Heidi Trautmann

Heidi Trautmann Column 24 - Let’s talk about culture and ….La Chanson


When – ages ago - girls in my class were getting hysterical about Elvis Presley or Rock around the clock – which I like today for sentimental reasons of youth gone by – I listened to my collection of chansons, French chansons. I grew up with them and I still like them… for the mood they create. I like them for the poetic words, for the melancholic music talking about lost love, solitude, dreams, memories, environment and streets remembered; but also about the daily hard fights of the little people in society, the neighbourhoods, the rebellious young people fighting bourgeoisie, disappointment in politics, and generally sad things in our life. The history of chansons goes back as far as the early middle ages and to famous epic poems - one of the oldest is the ‘Song of Roland’ - usually recounting deeds of past heroes, which were sung by bards, troubadours or ménéstrels roaming the countries, from one court to the next, often going with the armies into battles or for example with the crusaders; there is even one ‘Crusade Song’. All countries have their early epic poem chansons, in Germany it was the Minnesang, courting  chants accompanied by the lyre. Turkey had its migrating poets and singers, often very religious, philosophical and of high morale such as Yunus Emre.  Cyprus had its ballads and chants that came with the Frankish and Italian court people, even today we have composers and poets in Cyprus who create chanson-like songs with Greek and Turkish Cypriot elements, for example my friend and poet Zeki Ali and his friends in the South, with one of their albums ‘A Pair of Olive Leaves’.

When we speak of chansons today a few famous chansonniers come to our mind that had great influence in the scene and left us with beautiful songs and nostalgia of times gone by. Who isn’t touched by ‘Milord’ sung by Edith Piaf or ‘La Vie en Rose’ and so many others, who as a young girl roamed the streets of Paris and sang her songs for a handful of pennies. When I grew up we talked about the small cafés in Montmartre where the famous musicians started their career and we longed to go there one day ourselves; by the end of the 19th century it was Aristide Bruant and his Cabaret, he became famous by a poster painted by Toulouse Lautrec, the man with the black hat and the red shawl. Contemporaries were Georges Brassens with the charming song ‘Les Lilas: Quand je vais chez la fleuriste j’achète des lilas’…or Maurice Chevalier with his immortel ‘Valentine: Elle avait des tout petits pétons, Valentine, Valentine’…Charles Trenet with his unforgettable song La Mer: ‘La mer, Qu'on voit danser le long des golfes clairs, A des reflets d'argent, La mer’…. It was the theme tune of Radio Angola first thing in the morning.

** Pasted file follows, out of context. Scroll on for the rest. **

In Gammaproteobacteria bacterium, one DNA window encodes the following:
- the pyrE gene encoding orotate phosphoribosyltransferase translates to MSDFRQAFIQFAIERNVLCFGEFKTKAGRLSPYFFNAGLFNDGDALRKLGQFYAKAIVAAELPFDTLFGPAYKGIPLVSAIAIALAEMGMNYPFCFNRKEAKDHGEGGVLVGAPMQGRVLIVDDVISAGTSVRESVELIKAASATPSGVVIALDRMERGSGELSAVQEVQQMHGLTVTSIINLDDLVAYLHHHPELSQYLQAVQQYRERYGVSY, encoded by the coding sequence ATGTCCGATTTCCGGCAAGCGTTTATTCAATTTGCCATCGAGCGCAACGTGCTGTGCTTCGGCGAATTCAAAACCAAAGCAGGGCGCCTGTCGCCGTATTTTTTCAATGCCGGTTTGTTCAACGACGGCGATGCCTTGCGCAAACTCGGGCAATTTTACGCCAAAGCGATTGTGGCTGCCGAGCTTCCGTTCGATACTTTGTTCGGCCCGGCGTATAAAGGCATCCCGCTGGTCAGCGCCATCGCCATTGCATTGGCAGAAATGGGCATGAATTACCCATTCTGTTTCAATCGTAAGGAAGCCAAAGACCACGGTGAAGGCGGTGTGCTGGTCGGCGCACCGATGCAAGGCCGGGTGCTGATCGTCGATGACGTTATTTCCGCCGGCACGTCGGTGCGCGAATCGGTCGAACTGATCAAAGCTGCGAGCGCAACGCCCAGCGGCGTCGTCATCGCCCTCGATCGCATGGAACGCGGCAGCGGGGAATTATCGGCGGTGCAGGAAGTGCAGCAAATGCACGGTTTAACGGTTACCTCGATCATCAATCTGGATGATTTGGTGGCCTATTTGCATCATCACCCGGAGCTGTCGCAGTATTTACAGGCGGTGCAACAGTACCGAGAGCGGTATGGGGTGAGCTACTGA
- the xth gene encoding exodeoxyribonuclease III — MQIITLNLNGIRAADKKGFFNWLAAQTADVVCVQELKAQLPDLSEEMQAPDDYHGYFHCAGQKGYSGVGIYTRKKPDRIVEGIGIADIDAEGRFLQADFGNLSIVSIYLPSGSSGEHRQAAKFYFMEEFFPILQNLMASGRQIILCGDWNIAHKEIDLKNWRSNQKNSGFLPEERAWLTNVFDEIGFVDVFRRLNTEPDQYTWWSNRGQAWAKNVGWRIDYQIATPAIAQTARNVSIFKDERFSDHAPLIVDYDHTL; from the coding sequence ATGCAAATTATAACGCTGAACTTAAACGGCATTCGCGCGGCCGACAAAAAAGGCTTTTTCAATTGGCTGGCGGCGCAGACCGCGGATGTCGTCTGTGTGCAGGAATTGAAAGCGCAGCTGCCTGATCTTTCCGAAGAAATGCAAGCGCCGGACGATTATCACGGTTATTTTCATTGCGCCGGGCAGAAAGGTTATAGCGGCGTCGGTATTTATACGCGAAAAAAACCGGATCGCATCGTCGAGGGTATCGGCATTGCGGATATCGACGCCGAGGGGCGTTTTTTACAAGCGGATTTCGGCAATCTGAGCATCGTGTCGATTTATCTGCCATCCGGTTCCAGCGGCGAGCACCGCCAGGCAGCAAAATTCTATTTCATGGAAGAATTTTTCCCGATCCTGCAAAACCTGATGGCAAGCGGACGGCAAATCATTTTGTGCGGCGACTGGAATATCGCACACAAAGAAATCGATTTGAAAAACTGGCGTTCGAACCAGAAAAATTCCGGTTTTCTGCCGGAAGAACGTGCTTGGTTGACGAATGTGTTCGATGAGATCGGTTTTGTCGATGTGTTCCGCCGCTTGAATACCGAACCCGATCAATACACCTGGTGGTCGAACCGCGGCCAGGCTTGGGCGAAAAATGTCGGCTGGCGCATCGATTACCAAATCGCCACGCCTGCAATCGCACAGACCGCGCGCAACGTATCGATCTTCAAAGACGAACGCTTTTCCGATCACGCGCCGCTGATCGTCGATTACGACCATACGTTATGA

The image of Paris was connected with actress and popular chanson singer Juliette Gréco with her songs: ‘Sous le ciel de Paris’ or ‘Parlez-moi d’amour’ and later Mireille Matthieu, called the sparrow from Avignon and successor of Edith Piaf. Male chanson singers of that time  were Yves Montand and Charles Aznavour who were both working with Edith Piaf in their young years. Yves Montand, who was of Italian descent, a fantastic actor known best for his film ‘The Wages of Fear’ who first started as a music hall singer, was discovered by Edith Piaf and married Simone Signoret. I love his song: ‘Les feuilles mortes’. Ah, and Charles Aznavour, actually of Armenian descent, but born in Paris, actor and singer… I first heard his voice in 1962, with his internationally known songs: ‘Tu te laisses aller’ or ‘She’, or ‘Mourir d’amour’. He sang in many countries and languages and his famous timbre won him many enthusiasts and female hearts.

Finally, I come to my longtime favourites who are Barbara, Jacques Brel, Jean Ferrat, Léo Ferré.  I had heard Barbara and Jacques Brel sing in 1964 in a Parisian restaurant near the Eiffel Tower in one of the sidestreets, very exclusive place, Villa d’Est, and I became addicted to their music, many of their songs are their own compositions. Barbara’s best known songs were ‘Göttingen’, ‘Marienbad’ and ‘Il pleut sur Nantes’, all her songs being full of melancholy. Jacques Brel, who in the world wouldn’t know ‘Ne me quitte pas’ or the aggressive song “Les bourgeois sont comme les cochons plus ça deviant vieux plus ça devient bête’….also in the English speaking world his songs became very popular. A wonderful chanson singer is Jean Ferrat with Russian blood in his venes, known as composer and for singing poetry, especially Louis Aragon, and his own poems. Yes, and finally Léo Ferré who in my opinion offers the widest scope of chansons, the whole range of emotions, inventing his own musical ways and composing music to the verses by François Villon, Charles Baudelaire, Paul Verlaine and many more.  He is considered one of the greatest composers and writers of French chansons.

Just recently I listened again to his song: Avec le temps, avec le temps, va, tout s’en va, on oublie le visage et l’on oublie la voix; le coeur, quand  ça bat plus, c’est pas la peine d’aller chercher plus loin, faut laisser faire et c’est très bien, avec le temps….

With time, listen, everything passes, we forget a face and with it the voice; when the heart no longer beats it’s no use to continue searching, we need to let go and that’s good… with time passing….


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